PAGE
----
The sponsor of the bill that became Statewide Amendment 6 on ballots across Alabama next Tuesday said the legislation came at the request of the city of Huntsville.
Amendment 6 would allow cities that already collect a special ad valorem tax to use that money for pay-as-you-go public projects. It would repeal a restriction in the state Constitution that says cities can spend money from the tax only to pay bonds or other debt service on projects.
Rep. Mike Ball, a Republican from Madison, said Huntsville wanted the flexibility in how to use the money.
“They didn’t want to have to go to the bond market to borrow money specifically so they could spend this money,” Ball said. “It just made sense to them to be able to spend it to do some pay-as-you-go project with it. To me that seemed the ultimate in responsible government to be able to do that if you can.”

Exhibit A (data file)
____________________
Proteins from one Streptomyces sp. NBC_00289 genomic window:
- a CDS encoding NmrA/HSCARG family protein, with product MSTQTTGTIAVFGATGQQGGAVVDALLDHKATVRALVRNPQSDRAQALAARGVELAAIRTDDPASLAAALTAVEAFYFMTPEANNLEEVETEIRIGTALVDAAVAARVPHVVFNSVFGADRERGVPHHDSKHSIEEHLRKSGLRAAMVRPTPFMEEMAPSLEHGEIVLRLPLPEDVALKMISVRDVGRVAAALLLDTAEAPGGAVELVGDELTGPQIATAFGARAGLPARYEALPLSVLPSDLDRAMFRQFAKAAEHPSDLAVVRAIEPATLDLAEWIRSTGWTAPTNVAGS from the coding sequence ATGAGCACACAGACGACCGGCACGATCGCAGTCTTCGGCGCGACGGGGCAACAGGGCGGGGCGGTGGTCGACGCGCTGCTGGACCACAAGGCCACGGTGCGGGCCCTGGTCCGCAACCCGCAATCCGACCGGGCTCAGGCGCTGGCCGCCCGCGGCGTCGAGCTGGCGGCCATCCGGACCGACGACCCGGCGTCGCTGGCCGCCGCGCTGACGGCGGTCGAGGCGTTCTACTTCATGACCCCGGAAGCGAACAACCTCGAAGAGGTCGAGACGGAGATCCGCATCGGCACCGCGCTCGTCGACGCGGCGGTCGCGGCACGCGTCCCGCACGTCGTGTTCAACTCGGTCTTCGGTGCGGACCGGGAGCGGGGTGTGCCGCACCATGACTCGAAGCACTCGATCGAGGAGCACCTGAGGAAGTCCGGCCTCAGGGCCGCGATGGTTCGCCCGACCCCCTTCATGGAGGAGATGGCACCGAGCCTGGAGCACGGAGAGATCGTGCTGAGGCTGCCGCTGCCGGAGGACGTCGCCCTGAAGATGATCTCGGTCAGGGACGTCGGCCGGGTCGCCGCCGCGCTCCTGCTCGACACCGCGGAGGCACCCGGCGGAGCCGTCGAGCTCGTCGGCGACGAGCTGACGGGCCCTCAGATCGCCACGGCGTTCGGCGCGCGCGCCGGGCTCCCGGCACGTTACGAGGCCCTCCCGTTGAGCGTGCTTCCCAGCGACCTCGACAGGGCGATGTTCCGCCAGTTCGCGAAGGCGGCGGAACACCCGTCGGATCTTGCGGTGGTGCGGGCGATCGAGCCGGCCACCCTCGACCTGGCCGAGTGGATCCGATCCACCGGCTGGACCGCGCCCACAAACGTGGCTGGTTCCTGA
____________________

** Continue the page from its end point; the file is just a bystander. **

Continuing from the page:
As Ball noted, the amendment will not create a new tax or raise an existing tax.
“It just provided that the money that this tax generated could be spent on a pay-as-you-go project instead of requiring them the additional cost and expense and bureaucracy of going to the bond market,” Ball said.
The bill passed the House of Representatives and the Senate last year with no opposition.
The amendment applies to cities that passed a special ad valorem tax authorized by Amendment 8 to the Alabama Constitution of 1901. About 40 cities are on that list, including Huntsville and Birmingham, but not Mobile, Montgomery, Tuscaloosa and some of the other major cities in the state.
Lori Lein, general counsel for the Alabama League of Municipalities, said the League did not spearhead passage of the bill that became Amendment 6. But Lein said the League supports the amendment because of the flexibility it provides the affected cities in how to use an existing revenue source.
Amendment 6 is one of 10 statewide amendments on the ballot Tuesday.